This past Saturday was the 100th anniversary of the assassination of Archduke Franz Ferdinand, the heir to the Imperial Crown of Austria-Hungary. He was murdered while visiting the city of Sarajevo, one of the jewels in the Empire he was supposed to reign over. This incident is generally considered the opening shot of the First World War.
There are no words available to us, and no words exist to aptly describe the incredible, horrible, fantastic and furious carnage and tumult of the First World War.
There are no words available to us, and no words exist to aptly describe the First World War’s impact on the human and physical map of this planet. It is our civilizations’ greatest war, the war that changed everything that would come after and make us reconsider everything that came before.
There are no words.
Yet here come some words, these words, scribbled by a mere dilettante, the son of a son of a survivor, a mere ant looking up at this Golem of History that ended 43 years before his birth.
Until the Final War, the war that has not happened yet, the war we cannot imagine, until that final war, no war in human history will ever be such a monument to slaughter, no war will have as much impact on the HUMAN planet; until this species’ final war, the war that has not happened yet, the war we cannot imagine, no war in human history will ever topple as many systems of government, unseat as many Kings; no war will ever sacrifice such a significant portion of an entire continent’s youth; no war will ever result in such a destabilization of economic and political securities; no war will ever result in such universal butchery leading to nothing gained, and no war will ever result in such universal butchery leading to phenomenal change; no war will ever change so much and leave so much as it never was before; and no war will ever impact the world as the First World War did…until the last war. Only the LAST WAR of this species, the LAST WAR of this civilization, will impact the world as much as the First World War, which began one hundred years ago this past Saturday.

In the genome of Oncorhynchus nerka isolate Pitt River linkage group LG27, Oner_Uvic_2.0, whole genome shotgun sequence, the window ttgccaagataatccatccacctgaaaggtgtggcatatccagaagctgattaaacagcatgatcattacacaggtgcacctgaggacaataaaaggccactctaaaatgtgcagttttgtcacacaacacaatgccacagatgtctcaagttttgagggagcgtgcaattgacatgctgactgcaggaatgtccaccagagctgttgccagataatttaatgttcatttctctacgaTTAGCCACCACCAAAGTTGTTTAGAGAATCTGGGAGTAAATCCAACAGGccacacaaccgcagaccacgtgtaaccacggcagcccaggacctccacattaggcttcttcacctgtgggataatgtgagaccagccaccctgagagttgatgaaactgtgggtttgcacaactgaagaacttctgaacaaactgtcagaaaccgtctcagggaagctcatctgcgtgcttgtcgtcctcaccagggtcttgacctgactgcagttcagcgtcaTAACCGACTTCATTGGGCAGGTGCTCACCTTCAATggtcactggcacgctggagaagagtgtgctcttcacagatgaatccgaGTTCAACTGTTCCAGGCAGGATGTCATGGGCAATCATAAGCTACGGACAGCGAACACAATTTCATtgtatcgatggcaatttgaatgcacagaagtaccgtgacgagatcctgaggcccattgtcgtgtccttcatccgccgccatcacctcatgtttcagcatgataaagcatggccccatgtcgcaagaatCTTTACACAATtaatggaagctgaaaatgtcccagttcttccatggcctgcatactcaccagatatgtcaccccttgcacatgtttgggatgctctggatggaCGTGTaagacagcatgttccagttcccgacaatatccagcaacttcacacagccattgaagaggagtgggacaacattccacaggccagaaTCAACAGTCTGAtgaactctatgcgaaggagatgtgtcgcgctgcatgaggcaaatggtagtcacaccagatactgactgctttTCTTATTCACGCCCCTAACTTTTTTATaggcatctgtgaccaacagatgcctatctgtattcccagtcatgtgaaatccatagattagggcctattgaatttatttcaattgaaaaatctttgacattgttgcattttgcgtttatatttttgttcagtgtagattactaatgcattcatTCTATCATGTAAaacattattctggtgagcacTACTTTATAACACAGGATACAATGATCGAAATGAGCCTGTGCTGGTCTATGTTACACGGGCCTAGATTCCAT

Until that Final War, to be fought on a plane we cannot imagine, fought with weapons we cannot conceive of, at a human and social cost the species will not be able to bear, The First World War will be our most dramatic, most fundamentally altering war. Until that final war, the Greatest War, the most Horrific War, the War that left our planet most altered than the way it was before that war began, will be the First World War.
Because The United States was only in the First World War for a relatively brief time – this unimaginable thresher of death lasted four and a quarter years, and our country was involved for just a year and a half – we have been taught relatively little about it. Now, the U.S.’s role was very important – in many ways, we enabled the end of the murderous stalemate that was killing all the young men of Europe – but we did not suffer the incomprehensible death tolls that that the Europeans endured, nor did we suffer the complete alteration of our political, economic, literal, and social geography as the Europeans did.
This was the War to End All Wars. There would be other wars, there will be other wars, but until the final war, the war that began one hundred years ago this past Saturday is The War.